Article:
The overarching question imparting urgency to this exploration is: Can U.S.-Russian contention in cyberspace cause the two nuclear superpowers to stumble into war? In considering this question we were constantly reminded of recent comments by a prominent U.S. arms control expert: At least as dangerous as the risk of an actual cyberattack, he observed, is cyber operations’ “blurring of the line between peace and war.” Or, as Nye wrote, “in the cyber realm, the difference between a weapon and a non-weapon may come down to a single line of code, or simply the intent of a computer program’s user.”
Join us for a seminar on politicization and religious authority in the Middle East with A. Kadir Yildirim, co-sponsored by the Alwaleed Islamic Studies Program at Harvard University.
About the Speaker:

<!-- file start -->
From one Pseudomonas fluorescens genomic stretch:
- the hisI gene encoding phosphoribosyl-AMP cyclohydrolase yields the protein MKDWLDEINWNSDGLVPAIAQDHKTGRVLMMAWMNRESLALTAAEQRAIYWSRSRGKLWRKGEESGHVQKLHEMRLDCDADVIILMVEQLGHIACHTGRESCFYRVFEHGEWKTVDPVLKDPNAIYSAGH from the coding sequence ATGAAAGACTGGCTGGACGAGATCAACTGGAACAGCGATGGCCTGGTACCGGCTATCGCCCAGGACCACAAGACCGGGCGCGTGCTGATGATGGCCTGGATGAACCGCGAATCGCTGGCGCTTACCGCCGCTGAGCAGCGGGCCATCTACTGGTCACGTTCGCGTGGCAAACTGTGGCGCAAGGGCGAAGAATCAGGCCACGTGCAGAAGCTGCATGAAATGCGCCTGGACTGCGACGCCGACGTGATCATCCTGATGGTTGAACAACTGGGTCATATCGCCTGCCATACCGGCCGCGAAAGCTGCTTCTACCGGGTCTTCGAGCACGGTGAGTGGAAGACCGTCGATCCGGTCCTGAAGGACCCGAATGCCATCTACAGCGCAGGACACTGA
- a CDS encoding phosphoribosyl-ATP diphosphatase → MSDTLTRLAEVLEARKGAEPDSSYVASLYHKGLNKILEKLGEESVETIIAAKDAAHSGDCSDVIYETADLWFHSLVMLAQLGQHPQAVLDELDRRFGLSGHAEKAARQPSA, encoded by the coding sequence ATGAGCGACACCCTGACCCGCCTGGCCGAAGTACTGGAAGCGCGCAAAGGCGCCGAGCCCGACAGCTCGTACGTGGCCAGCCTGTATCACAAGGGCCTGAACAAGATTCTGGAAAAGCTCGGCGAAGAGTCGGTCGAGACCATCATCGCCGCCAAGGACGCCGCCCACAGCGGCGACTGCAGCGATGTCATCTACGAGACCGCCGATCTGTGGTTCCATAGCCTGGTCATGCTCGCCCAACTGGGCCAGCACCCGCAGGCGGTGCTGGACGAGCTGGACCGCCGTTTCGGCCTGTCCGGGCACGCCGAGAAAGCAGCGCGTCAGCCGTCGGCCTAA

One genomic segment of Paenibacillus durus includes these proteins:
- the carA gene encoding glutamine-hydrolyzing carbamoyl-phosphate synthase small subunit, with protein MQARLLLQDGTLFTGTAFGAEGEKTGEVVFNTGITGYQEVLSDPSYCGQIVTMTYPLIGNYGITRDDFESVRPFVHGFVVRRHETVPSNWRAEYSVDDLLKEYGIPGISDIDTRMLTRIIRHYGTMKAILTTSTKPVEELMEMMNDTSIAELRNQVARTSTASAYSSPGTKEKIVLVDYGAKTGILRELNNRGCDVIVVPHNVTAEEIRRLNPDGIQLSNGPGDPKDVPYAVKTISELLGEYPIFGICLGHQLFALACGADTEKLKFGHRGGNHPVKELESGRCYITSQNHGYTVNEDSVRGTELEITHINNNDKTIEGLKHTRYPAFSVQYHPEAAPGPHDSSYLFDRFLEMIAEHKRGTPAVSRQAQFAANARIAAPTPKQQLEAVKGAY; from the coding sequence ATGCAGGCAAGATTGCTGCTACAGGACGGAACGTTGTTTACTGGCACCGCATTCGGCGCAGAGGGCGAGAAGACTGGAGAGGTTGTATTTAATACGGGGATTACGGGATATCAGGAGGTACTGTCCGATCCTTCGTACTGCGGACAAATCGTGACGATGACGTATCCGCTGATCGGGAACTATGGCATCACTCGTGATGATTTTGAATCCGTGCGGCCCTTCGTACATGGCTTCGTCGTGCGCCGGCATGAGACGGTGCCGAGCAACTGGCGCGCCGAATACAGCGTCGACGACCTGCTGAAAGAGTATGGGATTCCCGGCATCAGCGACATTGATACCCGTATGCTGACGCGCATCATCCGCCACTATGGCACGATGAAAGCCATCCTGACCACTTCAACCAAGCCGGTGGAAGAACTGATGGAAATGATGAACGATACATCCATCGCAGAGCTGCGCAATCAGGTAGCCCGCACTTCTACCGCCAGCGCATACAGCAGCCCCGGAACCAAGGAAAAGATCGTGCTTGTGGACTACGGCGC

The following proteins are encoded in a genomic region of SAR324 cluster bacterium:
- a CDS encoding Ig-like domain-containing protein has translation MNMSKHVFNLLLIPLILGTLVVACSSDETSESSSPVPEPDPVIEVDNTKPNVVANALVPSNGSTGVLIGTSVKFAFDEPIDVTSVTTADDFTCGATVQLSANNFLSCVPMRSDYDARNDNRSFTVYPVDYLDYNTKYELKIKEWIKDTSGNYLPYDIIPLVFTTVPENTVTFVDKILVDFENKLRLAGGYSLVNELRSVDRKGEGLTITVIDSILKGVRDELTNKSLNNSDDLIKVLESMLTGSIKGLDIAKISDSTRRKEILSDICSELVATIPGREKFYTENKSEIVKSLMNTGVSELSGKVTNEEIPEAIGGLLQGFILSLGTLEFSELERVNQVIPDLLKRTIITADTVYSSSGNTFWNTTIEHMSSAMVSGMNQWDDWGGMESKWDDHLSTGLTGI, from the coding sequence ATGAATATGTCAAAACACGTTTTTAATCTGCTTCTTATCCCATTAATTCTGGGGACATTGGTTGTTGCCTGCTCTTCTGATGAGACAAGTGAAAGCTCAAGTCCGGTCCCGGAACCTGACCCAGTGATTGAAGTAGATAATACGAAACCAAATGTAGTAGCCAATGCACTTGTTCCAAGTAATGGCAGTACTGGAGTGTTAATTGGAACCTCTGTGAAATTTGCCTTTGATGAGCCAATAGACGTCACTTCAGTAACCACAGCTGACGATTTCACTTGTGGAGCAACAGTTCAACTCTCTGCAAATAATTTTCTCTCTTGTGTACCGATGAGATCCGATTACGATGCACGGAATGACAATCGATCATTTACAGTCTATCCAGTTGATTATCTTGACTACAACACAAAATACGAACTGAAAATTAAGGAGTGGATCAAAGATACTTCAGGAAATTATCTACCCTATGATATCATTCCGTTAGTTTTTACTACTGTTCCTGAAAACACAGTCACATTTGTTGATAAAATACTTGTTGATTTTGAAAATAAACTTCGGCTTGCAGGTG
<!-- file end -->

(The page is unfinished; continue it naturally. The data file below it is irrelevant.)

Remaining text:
A. Kadir Yildirim is a fellow for the Middle East at the Baker Institute. His main research interests include politics and religion, political Islam, the politics of the Middle East and Turkish politics. Yildirim’s recently published book, “Muslim Democratic Parties in the Middle East: Economy and Politics of Islamist Moderation,” analyzes Islamist parties' moderation trajectories and the impact of economic liberalization processes on moderation in Egypt, Morocco and Turkey. His current book project addresses the comparative effect of religious institutions on religious party evolution in the Middle East and Western Europe; it is tentatively titled "Invoking God: Institutions and Religious Party Evolution in Western Europe and the Middle East." He is the recipient of the Smith Richardson Foundation’s prestigious Strategy & Policy Fellows grant in support of this book project. Yildirim leads two research projects at the Baker Institute examining pluralism and inclusion in the Middle East since the beginning of the Arab Spring protests and analyzing the relationship between religious authority and U.S. foreign policy in the Middle East, using an experimental survey design. His work has been published in journals such as Party Politics, Politics & Religion, Comparative European Politics, Democratization, Middle Eastern Studies, Sociology of Islam and Soccer & Society. His opinion pieces have appeared in The Washington Post, Huffington Post and Al Jazeera. Previously, Yildirim was a faculty member at Furman University and a postdoctoral fellow at Princeton University’s Niehaus Center.